In Denver, the high-altitude can make it especially hard to start a motorcycle when the temperature drops. The following suggestions might help you get your bike going when the going gets cold.
- If your bike is carbureted, sometimes blowing into each of the carb vent hoses will help "prime" carbs and make it easier to start
- If your motorcycle hasn't been started in a while, the carb bowls might have emptied. If applicable, turn the petcock to "Prime" and rock the bike from side-to-side, then return the petcock to "Run" before starting
- Sometimes covering the intake can help enrich the fuel while starting (this may take two people)
- If all else fails, you can try spraying starting fluid into the intake, but this can be dangerous. Be sure to follow the manufacturers recommendations if you go this route
Some motorcycles are considered "cold-blooded", meaning they are particularly difficult to start and idle poorly until they have warmed up. Proper maintenance and some adjustment, however, will usually remedy these issues. Be sure to check the following if your bike has consistent cold-starting problems:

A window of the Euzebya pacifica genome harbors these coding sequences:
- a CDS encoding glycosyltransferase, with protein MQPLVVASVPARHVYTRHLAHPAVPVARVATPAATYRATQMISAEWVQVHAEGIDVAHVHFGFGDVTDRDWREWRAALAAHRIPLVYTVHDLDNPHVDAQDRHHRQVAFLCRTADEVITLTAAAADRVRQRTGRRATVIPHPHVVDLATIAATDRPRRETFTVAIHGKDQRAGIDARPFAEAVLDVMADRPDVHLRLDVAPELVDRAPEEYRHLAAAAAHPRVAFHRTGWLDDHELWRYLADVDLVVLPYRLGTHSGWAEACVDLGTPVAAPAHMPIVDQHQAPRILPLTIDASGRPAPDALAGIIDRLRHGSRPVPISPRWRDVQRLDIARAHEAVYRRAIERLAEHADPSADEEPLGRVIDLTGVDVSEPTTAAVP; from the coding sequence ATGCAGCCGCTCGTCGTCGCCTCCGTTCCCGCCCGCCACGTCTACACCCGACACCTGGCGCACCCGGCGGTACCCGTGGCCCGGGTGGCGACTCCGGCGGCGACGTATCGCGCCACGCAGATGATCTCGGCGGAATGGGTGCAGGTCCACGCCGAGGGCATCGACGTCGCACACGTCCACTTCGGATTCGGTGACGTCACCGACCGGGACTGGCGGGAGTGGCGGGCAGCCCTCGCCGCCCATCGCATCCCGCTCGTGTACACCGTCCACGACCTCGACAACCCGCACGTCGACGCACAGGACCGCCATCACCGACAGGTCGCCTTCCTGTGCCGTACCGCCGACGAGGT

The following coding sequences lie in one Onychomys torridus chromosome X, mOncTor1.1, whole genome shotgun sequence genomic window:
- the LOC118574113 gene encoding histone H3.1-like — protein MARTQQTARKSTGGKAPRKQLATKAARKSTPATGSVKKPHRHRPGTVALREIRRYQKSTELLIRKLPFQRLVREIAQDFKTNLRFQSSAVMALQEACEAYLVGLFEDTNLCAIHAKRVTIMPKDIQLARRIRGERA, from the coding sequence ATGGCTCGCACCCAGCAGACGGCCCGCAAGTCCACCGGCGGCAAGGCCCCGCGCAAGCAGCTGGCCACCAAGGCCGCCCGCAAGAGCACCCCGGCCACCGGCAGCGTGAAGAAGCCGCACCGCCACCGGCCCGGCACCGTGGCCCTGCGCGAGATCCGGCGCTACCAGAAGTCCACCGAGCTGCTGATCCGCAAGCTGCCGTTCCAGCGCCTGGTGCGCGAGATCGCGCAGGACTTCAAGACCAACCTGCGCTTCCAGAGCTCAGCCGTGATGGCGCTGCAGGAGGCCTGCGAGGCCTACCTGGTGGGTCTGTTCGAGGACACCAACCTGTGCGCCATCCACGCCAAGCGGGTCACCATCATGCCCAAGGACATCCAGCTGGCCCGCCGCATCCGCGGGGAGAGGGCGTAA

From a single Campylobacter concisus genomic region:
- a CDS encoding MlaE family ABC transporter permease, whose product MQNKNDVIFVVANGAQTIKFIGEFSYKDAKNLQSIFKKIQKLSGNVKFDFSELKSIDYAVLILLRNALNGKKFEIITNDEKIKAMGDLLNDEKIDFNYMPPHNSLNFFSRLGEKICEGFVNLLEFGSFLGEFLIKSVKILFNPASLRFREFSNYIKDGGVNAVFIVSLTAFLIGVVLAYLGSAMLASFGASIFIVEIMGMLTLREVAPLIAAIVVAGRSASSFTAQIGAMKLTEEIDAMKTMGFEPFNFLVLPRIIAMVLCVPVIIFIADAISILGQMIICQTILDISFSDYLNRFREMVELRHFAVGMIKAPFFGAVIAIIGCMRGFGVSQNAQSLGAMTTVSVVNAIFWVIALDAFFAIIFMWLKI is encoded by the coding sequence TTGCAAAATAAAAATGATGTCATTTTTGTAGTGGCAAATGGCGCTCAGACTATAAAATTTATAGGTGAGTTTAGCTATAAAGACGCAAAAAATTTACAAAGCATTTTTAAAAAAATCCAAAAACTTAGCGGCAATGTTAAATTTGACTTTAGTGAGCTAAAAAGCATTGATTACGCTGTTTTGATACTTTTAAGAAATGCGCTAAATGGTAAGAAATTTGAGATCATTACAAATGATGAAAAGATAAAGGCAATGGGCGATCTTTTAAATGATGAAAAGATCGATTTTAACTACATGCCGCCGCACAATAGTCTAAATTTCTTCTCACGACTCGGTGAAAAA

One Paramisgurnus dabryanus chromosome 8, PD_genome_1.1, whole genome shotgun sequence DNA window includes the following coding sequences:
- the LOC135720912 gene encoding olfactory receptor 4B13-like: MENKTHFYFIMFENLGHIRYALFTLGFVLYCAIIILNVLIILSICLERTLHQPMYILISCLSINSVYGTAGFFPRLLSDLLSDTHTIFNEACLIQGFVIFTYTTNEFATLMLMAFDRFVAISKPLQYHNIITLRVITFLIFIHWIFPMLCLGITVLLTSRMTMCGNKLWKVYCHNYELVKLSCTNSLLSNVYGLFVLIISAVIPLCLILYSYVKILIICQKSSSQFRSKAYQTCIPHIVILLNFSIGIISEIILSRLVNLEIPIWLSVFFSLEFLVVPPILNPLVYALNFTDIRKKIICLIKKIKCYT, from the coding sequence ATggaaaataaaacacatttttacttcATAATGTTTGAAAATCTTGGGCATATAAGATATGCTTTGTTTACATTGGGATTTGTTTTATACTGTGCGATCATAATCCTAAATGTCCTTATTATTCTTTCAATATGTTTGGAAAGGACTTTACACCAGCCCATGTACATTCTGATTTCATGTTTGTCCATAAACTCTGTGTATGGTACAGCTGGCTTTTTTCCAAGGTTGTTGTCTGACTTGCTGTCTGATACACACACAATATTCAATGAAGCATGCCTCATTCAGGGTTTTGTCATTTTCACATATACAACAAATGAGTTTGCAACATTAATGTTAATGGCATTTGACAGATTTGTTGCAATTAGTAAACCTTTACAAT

- Make sure your choke (is applicable) is operating properly. Check the linkage and make sure it is not binding
- Check all intakes, particularly between the carbs and engine block; cold temperatures make these leaks particularly problematic. With the engine running, spray WD-40 around suspected leak areas and listen for a change in RPM - this indicates a leak
- Make sure your spark plugs are clean and are of the proper temperature range
- Clogged, or incorrectly adjusted carbs are a common cause of difficult cold starts. Thoroughly clean and dip carbs, replace all o-rings, and paying particular attention to the choke and idle circuits. Make sure the jetting is correctly set for this altitude and synchronized. Reference a Clymer or Haynes guide for proper procedure
When starting, always pull the clutch and front brake when starting your bike. This is especially important in the cold as the viscous oil can cause your bike to jump even with the clutch held in. Be sure your bike is properly maintained for the winter. Use an appropriate grade of oil for weather conditions and make sure the battery is charged; this will prevent battery damage and make your bike easier to start.
For more information on winter riding, see: Denver winter riding: an alternative to winter storage.